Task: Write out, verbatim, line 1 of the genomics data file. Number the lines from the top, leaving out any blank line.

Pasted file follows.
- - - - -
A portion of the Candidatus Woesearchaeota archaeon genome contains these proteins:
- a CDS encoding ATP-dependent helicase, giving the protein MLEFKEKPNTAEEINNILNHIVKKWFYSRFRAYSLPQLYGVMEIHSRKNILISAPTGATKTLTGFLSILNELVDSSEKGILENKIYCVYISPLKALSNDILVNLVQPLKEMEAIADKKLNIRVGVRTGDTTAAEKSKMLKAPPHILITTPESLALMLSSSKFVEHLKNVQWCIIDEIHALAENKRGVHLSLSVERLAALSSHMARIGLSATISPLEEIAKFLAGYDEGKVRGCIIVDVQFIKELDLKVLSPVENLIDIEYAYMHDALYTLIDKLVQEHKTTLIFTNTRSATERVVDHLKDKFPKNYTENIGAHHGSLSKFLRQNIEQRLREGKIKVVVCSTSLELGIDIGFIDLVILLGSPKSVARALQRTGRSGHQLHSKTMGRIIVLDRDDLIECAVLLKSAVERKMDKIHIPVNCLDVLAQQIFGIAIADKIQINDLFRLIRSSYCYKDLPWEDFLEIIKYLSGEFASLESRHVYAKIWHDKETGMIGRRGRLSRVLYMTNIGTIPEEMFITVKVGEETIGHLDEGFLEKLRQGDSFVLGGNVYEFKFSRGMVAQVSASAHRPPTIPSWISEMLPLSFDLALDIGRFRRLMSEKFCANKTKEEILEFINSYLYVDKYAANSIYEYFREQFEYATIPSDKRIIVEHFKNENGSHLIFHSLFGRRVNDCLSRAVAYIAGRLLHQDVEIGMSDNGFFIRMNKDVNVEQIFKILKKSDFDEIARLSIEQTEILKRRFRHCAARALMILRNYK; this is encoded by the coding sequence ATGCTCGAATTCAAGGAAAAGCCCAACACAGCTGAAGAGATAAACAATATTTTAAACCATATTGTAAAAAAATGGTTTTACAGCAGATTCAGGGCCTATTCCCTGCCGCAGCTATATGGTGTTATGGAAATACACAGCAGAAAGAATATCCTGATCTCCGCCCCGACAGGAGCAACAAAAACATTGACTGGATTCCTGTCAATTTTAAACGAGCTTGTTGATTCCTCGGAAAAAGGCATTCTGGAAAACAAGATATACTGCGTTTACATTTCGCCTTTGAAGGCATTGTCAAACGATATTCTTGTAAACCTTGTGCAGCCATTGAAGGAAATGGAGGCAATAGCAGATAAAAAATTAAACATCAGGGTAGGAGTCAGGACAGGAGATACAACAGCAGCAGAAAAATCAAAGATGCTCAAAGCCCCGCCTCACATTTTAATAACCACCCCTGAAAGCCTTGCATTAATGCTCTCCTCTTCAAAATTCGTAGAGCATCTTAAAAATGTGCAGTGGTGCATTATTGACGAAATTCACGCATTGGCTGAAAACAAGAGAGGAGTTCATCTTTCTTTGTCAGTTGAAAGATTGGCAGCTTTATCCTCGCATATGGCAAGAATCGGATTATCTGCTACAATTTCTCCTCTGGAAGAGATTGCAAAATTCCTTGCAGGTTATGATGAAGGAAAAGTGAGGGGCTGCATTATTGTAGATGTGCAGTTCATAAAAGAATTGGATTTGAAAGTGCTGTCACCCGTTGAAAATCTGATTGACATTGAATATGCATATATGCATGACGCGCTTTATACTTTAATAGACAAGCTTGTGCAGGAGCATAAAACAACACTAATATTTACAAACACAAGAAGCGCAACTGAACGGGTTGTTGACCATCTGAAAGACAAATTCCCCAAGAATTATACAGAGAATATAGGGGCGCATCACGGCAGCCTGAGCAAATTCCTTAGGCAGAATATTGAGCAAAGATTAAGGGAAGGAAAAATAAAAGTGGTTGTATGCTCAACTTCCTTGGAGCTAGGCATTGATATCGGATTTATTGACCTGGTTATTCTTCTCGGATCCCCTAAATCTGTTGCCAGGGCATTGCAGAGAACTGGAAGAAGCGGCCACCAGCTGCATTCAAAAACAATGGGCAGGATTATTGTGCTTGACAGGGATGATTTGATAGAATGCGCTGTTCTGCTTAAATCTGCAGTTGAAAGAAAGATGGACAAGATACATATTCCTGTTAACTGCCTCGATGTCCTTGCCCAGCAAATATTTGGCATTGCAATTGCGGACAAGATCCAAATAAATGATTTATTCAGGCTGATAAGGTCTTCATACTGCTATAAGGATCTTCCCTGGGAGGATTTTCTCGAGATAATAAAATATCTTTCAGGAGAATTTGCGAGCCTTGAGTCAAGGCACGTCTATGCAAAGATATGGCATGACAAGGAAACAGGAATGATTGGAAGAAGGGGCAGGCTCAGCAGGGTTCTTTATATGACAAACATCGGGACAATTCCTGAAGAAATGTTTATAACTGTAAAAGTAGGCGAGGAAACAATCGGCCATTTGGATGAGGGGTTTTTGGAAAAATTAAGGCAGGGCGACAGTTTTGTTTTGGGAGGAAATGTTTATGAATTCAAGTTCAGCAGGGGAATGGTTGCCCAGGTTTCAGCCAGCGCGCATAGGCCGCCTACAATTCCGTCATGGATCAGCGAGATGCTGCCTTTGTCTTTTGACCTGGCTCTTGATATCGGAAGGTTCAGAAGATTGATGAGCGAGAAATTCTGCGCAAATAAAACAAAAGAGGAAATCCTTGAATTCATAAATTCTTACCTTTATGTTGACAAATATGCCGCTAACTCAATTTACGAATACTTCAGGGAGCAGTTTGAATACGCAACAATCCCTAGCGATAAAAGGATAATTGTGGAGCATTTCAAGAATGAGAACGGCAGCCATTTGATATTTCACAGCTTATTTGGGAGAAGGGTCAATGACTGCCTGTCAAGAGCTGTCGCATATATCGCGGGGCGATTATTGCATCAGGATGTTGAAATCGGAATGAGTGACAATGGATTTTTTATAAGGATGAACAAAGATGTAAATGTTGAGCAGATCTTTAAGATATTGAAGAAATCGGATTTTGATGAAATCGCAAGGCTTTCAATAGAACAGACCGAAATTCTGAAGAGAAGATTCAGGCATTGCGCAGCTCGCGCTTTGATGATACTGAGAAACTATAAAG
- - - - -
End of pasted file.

A portion of the Candidatus Woesearchaeota archaeon genome contains these proteins: